New research from the Hakai Institute confirms the village site of the Heiltsuk First Nation was occupied by humans as early as 14,000 years ago, which makes it among the oldest of human settlements in North America.
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An excellent new feature in Nature Conservancy Magazine explores how the Supporting Emerging Aboriginal Stewards program of the Kitasoo/Xai’xais Nation not only brings life-changing experiences to young people but also represents a strategic investment in conservation.
The summer 2016 issue of Talking Stick features the stewardship work of the Heiltsuk Nation to protect Central Coast herring and Kwiakah Nation’s research and restoration work in Phillips Arm.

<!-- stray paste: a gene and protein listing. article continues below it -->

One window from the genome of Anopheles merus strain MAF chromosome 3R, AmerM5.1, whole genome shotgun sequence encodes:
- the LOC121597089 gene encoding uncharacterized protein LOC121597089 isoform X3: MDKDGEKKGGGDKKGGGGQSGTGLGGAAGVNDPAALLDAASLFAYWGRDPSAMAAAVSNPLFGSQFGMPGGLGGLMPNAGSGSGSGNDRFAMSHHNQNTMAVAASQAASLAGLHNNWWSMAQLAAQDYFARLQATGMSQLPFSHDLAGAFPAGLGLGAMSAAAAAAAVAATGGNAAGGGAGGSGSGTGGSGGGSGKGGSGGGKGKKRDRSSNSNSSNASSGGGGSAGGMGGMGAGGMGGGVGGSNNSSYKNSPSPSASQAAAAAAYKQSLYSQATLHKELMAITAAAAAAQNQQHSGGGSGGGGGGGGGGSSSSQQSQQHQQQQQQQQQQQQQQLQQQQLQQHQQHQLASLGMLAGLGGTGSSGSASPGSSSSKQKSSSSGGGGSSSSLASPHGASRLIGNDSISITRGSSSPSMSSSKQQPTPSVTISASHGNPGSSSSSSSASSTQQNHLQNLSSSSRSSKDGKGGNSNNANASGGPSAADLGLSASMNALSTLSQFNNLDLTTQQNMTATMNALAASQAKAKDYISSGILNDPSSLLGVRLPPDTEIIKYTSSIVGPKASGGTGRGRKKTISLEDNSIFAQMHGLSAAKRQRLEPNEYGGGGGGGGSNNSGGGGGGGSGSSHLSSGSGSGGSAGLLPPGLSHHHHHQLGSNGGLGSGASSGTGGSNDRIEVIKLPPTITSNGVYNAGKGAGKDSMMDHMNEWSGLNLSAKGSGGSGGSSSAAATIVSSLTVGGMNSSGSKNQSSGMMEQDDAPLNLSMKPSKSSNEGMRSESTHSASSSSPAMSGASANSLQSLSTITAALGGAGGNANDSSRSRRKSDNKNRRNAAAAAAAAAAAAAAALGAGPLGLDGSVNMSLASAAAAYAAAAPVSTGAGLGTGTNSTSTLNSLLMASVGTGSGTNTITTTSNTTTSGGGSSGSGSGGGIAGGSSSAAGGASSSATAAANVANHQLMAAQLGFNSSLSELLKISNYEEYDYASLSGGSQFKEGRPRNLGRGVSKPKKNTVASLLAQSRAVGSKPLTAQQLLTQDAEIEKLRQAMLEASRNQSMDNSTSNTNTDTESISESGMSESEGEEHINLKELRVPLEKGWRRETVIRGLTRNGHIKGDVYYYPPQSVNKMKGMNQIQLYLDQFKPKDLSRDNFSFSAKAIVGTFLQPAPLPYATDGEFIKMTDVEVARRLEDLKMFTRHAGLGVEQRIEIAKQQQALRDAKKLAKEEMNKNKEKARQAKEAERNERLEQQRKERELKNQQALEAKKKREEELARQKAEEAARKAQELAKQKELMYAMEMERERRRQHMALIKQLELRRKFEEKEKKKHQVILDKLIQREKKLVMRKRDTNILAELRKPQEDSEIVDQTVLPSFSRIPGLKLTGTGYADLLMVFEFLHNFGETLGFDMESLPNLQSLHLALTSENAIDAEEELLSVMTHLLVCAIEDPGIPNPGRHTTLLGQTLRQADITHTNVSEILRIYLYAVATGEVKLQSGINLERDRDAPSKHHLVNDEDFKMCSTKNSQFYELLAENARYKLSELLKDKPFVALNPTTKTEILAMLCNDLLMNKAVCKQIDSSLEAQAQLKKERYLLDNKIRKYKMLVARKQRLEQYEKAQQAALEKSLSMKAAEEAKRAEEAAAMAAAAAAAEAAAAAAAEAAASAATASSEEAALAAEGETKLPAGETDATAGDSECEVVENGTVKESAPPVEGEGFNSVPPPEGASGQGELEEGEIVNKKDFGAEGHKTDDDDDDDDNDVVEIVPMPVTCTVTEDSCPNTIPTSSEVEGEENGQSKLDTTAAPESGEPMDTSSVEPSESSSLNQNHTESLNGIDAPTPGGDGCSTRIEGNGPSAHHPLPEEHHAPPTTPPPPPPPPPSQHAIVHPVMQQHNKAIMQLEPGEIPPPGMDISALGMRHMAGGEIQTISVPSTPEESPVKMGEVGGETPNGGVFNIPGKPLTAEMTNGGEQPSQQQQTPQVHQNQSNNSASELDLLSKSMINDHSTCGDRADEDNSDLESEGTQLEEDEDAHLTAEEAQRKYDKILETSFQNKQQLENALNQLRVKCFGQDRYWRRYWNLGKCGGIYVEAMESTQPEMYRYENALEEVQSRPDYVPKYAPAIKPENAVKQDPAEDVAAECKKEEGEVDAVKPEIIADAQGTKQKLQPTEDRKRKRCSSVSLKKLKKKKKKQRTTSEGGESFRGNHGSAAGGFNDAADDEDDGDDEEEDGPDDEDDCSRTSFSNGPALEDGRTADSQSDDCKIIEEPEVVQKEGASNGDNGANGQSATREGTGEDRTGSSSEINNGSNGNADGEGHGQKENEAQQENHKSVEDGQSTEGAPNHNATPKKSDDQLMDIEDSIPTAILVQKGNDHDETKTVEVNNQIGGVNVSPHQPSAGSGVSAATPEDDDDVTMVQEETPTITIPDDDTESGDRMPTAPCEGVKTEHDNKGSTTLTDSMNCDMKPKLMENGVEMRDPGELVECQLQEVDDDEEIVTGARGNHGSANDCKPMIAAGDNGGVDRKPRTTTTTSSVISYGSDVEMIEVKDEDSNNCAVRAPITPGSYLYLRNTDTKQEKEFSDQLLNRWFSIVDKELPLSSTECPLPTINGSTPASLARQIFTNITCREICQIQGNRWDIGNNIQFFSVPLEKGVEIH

Join Spirit Bear Research Foundation for a day of field research and data collection in Kitasoo/Xai’xais Territory. Grizzly and Black bear hair samples and remote camera videos provide the data that underpins the Foundation’s research program.
The Heiltsuk Nation is ensuring that community voices are heard and important resources are protected through their stewardship work.
A new documentary film is taking a close look at how the Kitasoo/Xai’xais, Heiltsuk, Nuxalk, and Wuikinuxv Nations are stewarding their marine territories.
In BC’s remote Central Coast, the Kitasoo/Xai’xais Nation is supporting the local economy and employment with its community-owned seafood company.
A culture camp for Heiltsuk youth in Bella Bella, B.C., is part of a transformation that has essentially eliminated youth suicide and boosted graduation rates, writes Justine Hunter for the Globe and Mail.